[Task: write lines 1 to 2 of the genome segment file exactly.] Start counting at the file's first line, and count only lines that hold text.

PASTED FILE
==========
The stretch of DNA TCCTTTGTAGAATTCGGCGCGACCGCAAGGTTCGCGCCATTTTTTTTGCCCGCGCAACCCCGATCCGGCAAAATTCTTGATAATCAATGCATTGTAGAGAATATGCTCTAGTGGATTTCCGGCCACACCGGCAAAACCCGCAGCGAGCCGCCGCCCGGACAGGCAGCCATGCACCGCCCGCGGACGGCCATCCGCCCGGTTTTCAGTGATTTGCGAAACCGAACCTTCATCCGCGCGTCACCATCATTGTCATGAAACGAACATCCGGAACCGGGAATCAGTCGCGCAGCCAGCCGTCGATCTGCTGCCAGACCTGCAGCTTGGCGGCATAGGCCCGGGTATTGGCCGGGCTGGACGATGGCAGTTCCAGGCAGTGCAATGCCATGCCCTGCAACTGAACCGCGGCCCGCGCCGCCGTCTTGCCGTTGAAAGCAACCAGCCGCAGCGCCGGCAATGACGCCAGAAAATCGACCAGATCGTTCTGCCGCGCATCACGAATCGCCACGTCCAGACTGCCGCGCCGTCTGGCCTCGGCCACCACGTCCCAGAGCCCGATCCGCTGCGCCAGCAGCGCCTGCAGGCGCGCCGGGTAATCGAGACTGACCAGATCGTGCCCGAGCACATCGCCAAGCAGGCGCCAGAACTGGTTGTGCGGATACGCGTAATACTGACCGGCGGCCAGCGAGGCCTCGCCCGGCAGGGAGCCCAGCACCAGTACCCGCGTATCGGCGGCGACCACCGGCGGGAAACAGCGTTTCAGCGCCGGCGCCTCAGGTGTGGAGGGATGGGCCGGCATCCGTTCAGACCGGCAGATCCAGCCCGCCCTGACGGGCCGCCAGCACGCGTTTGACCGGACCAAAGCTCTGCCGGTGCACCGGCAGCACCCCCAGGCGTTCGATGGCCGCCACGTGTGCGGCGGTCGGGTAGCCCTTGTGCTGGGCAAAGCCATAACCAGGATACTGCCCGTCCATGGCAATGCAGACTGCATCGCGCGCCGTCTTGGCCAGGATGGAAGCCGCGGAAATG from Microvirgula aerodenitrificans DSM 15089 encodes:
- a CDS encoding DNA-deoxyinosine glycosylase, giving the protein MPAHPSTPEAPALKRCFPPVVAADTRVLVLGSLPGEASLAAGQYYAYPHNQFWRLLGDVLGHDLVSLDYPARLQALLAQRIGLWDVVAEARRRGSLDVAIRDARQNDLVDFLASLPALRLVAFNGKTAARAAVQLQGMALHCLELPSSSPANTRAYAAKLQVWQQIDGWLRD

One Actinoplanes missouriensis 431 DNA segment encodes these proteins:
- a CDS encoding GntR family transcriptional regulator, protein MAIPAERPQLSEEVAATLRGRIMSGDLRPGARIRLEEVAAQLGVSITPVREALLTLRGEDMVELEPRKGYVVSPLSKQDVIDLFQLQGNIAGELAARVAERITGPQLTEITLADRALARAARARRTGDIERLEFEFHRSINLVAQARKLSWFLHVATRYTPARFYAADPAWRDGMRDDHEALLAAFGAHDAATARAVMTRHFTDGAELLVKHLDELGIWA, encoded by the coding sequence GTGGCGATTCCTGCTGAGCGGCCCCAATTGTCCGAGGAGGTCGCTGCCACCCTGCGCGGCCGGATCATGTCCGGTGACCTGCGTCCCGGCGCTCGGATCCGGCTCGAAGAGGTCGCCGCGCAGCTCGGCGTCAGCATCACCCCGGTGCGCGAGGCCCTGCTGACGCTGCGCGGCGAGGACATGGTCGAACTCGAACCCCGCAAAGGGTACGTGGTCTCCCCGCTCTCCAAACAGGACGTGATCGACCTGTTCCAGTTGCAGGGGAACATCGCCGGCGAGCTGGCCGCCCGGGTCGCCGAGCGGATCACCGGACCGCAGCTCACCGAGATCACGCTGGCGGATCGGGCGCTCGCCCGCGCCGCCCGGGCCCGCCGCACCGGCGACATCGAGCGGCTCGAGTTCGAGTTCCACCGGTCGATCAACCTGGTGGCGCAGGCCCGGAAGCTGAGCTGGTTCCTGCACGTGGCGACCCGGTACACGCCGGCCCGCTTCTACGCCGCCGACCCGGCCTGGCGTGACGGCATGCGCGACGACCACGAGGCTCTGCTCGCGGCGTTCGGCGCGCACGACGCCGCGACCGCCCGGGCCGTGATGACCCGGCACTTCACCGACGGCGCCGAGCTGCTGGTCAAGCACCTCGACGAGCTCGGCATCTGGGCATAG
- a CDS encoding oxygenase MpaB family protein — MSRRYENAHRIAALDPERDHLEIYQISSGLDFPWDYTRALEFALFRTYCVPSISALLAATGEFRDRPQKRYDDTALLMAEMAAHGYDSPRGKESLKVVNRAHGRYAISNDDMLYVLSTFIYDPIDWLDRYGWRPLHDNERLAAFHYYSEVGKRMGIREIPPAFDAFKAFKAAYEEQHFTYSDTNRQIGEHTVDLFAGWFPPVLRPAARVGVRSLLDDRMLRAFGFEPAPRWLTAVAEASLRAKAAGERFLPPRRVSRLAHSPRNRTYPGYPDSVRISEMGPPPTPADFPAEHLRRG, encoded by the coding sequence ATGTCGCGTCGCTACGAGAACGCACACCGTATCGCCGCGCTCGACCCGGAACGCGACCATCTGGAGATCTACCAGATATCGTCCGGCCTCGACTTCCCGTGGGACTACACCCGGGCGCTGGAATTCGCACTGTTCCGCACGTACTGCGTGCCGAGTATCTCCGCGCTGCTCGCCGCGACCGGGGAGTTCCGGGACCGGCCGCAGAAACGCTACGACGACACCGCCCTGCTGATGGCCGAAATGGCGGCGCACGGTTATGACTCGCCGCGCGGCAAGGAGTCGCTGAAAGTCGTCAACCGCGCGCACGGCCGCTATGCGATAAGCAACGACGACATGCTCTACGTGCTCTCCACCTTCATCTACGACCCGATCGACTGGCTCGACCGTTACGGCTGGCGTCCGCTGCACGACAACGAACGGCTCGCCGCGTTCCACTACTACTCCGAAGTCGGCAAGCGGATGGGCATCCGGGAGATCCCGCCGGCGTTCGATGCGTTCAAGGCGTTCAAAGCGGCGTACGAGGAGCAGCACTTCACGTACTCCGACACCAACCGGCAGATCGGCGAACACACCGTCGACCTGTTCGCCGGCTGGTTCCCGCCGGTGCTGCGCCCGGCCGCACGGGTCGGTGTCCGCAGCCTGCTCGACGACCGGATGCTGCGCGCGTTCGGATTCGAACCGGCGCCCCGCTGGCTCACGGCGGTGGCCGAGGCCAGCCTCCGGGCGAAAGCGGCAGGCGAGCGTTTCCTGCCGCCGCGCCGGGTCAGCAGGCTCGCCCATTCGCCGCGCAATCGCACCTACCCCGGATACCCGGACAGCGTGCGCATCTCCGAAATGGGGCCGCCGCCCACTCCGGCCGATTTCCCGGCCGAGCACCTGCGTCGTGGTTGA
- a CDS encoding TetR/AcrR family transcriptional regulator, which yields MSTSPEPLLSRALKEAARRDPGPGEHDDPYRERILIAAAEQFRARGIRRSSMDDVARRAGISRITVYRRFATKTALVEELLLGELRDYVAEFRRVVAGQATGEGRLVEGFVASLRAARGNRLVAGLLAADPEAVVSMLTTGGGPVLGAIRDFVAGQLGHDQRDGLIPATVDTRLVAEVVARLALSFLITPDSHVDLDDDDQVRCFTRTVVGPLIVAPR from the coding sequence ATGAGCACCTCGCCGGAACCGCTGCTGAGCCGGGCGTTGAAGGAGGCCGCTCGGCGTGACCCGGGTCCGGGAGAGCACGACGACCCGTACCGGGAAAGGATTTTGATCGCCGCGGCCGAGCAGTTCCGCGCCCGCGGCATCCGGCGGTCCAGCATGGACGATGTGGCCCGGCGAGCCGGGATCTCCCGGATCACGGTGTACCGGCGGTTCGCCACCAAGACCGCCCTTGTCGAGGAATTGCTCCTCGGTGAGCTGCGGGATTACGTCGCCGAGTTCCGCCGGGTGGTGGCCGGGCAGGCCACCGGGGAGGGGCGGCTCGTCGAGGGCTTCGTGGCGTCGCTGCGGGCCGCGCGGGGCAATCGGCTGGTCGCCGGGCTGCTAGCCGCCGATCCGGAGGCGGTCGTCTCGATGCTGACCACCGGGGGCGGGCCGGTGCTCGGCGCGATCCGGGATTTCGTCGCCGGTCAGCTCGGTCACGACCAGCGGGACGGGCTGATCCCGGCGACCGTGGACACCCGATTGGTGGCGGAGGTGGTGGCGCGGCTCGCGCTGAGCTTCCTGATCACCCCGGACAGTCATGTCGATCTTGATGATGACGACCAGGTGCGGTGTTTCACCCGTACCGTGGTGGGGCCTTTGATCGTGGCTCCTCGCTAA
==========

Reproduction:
The stretch of DNA TCCTTTGTAGAATTCGGCGCGACCGCAAGGTTCGCGCCATTTTTTTTGCCCGCGCAACCCCGATCCGGCAAAATTCTTGATAATCAATGCATTGTAGAGAATATGCTCTAGTGGATTTCCGGCCACACCGGCAAAACCCGCAGCGAGCCGCCGCCCGGACAGGCAGCCATGCACCGCCCGCGGACGGCCATCCGCCCGGTTTTCAGTGATTTGCGAAACCGAACCTTCATCCGCGCGTCACCATCATTGTCATGAAACGAACATCCGGAACCGGGAATCAGTCGCGCAGCCAGCCGTCGATCTGCTGCCAGACCTGCAGCTTGGCGGCATAGGCCCGGGTATTGGCCGGGCTGGACGATGGCAGTTCCAGGCAGTGCAATGCCATGCCCTGCAACTGAACCGCGGCCCGCGCCGCCGTCTTGCCGTTGAAAGCAACCAGCCGCAGCGCCGGCAATGACGCCAGAAAATCGACCAGATCGTTCTGCCGCGCATCACGAATCGCCACGTCCAGACTGCCGCGCCGTCTGGCCTCGGCCACCACGTCCCAGAGCCCGATCCGCTGCGCCAGCAGCGCCTGCAGGCGCGCCGGGTAATCGAGACTGACCAGATCGTGCCCGAGCACATCGCCAAGCAGGCGCCAGAACTGGTTGTGCGGATACGCGTAATACTGACCGGCGGCCAGCGAGGCCTCGCCCGGCAGGGAGCCCAGCACCAGTACCCGCGTATCGGCGGCGACCACCGGCGGGAAACAGCGTTTCAGCGCCGGCGCCTCAGGTGTGGAGGGATGGGCCGGCATCCGTTCAGACCGGCAGATCCAGCCCGCCCTGACGGGCCGCCAGCACGCGTTTGACCGGACCAAAGCTCTGCCGGTGCACCGGCAGCACCCCCAGGCGTTCGATGGCCGCCACGTGTGCGGCGGTCGGGTAGCCCTTGTGCTGGGCAAAGCCATAACCAGGATACTGCCCGTCCATGGCAATGCAGACTGCATCGCGCGCCGTCTTGGCCAGGATGGAAGCCGCGGAAATG from Microvirgula aerodenitrificans DSM 15089 encodes:
- a CDS encoding DNA-deoxyinosine glycosylase, giving the protein MPAHPSTPEAPALKRCFPPVVAADTRVLVLGSLPGEASLAAGQYYAYPHNQFWRLLGDVLGHDLVSLDYPARLQALLAQRIGLWDVVAEARRRGSLDVAIRDARQNDLVDFLASLPALRLVAFNGKTAARAAVQLQGMALHCLELPSSSPANTRAYAAKLQVWQQIDGWLRD